Business Desk: Big Law’s pro bono efforts lack sophistication

Aotearoa Legal Workers’ Union co-president Tess Upperton (pictured above) said the treatment of pro bono hours varied from firm to firm, but this move was a “promising step”.

“But I would say that pro bono reveals the flaws in the billable-hours model from the start. “Hopefully this move recognises that junior lawyers are under significant time pressure and [while] the idea of pro bono is great, as a union we aren’t going to support people doing pro bono if it's in their free or spare time.”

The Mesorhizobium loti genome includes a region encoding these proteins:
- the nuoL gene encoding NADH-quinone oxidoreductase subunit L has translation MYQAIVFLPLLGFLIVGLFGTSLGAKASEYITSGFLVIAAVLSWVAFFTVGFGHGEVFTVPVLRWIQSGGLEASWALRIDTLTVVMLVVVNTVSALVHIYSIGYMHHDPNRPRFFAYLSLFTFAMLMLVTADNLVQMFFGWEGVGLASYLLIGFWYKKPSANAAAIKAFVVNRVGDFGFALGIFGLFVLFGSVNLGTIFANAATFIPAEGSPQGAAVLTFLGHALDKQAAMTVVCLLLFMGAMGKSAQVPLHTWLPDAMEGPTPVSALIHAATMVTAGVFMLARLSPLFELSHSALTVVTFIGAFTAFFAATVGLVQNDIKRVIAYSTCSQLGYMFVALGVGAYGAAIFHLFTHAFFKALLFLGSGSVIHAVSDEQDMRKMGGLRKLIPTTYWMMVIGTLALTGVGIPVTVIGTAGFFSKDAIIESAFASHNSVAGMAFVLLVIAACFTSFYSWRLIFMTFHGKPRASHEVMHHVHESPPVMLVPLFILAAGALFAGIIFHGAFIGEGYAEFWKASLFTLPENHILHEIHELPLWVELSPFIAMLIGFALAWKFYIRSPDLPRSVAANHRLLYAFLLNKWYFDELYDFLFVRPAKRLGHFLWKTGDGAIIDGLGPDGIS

Upperton added that more pro bono funding should go toward community law and charities which fund key legal services so that people who can’t afford them benefit, rather than to law-firm partners’ passion projects or hobbies.

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